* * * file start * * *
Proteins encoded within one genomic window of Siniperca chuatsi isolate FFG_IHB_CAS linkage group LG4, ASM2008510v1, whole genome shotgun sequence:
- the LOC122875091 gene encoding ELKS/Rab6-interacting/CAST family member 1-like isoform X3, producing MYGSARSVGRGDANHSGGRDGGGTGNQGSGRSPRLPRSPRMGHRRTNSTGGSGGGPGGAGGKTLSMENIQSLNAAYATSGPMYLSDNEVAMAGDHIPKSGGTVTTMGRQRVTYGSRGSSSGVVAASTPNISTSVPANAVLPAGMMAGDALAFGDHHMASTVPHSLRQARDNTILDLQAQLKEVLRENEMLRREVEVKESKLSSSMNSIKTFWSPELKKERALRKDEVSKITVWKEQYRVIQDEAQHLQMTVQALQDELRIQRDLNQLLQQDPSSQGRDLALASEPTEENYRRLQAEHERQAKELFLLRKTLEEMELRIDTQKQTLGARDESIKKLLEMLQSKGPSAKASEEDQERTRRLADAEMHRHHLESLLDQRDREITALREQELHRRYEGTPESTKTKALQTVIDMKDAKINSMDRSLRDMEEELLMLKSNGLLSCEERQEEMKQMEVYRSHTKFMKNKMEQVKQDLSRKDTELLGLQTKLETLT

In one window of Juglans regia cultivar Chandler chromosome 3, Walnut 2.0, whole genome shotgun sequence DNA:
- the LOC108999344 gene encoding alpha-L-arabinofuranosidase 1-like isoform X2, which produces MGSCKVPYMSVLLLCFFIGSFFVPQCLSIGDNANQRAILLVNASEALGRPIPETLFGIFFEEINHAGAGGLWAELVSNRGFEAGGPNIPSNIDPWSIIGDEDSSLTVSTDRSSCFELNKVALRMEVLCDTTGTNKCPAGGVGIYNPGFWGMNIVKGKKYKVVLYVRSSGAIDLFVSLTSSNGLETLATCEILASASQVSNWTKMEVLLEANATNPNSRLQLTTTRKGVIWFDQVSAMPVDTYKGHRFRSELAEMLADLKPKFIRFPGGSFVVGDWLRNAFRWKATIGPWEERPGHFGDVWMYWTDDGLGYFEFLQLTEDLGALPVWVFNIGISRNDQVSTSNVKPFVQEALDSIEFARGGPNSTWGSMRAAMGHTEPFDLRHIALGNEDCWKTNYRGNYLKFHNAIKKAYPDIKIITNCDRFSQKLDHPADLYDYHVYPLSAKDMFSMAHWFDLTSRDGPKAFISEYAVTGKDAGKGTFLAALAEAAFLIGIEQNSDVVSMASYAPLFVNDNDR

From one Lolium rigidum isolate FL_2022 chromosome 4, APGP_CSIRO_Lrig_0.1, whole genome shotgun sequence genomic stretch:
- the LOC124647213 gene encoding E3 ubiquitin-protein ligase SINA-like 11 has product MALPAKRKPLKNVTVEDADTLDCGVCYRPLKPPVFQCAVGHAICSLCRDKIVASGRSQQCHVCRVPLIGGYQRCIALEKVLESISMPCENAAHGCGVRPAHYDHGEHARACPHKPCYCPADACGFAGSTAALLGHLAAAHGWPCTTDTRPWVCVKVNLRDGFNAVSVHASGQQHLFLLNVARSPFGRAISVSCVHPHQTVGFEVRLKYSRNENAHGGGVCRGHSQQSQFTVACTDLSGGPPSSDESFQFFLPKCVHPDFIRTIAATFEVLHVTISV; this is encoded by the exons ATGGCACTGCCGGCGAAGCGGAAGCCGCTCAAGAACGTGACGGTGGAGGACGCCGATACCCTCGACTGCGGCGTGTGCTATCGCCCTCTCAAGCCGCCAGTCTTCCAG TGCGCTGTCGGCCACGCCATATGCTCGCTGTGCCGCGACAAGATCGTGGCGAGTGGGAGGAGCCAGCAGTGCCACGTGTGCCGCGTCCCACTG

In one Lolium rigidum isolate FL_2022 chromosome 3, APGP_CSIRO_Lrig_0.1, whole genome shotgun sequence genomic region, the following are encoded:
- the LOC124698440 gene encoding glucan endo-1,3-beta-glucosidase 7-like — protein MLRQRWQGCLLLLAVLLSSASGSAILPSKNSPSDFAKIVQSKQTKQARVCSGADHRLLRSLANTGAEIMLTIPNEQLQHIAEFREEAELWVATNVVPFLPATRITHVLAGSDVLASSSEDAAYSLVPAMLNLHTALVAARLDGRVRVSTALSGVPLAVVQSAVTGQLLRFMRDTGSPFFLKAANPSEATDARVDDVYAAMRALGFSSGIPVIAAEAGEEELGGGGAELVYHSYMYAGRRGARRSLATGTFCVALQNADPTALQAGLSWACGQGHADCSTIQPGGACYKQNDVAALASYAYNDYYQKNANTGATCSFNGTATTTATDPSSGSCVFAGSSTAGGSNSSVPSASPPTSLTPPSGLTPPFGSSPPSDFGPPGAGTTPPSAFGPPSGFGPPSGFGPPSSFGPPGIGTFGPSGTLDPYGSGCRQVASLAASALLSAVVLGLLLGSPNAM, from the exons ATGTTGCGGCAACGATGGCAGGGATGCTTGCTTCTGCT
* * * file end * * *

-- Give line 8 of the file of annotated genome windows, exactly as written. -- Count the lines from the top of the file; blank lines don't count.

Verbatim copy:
- the LOC124698440 gene encoding glucan endo-1,3-beta-glucosidase 7-like — protein MLRQRWQGCLLLLAVLLSSASGSAILPSKNSPSDFAKIVQSKQTKQARVCSGADHRLLRSLANTGAEIMLTIPNEQLQHIAEFREEAELWVATNVVPFLPATRITHVLAGSDVLASSSEDAAYSLVPAMLNLHTALVAARLDGRVRVSTALSGVPLAVVQSAVTGQLLRFMRDTGSPFFLKAANPSEATDARVDDVYAAMRALGFSSGIPVIAAEAGEEELGGGGAELVYHSYMYAGRRGARRSLATGTFCVALQNADPTALQAGLSWACGQGHADCSTIQPGGACYKQNDVAALASYAYNDYYQKNANTGATCSFNGTATTTATDPSSGSCVFAGSSTAGGSNSSVPSASPPTSLTPPSGLTPPFGSSPPSDFGPPGAGTTPPSAFGPPSGFGPPSGFGPPSSFGPPGIGTFGPSGTLDPYGSGCRQVASLAASALLSAVVLGLLLGSPNAM, from the exons ATGTTGCGGCAACGATGGCAGGGATGCTTGCTTCTGCT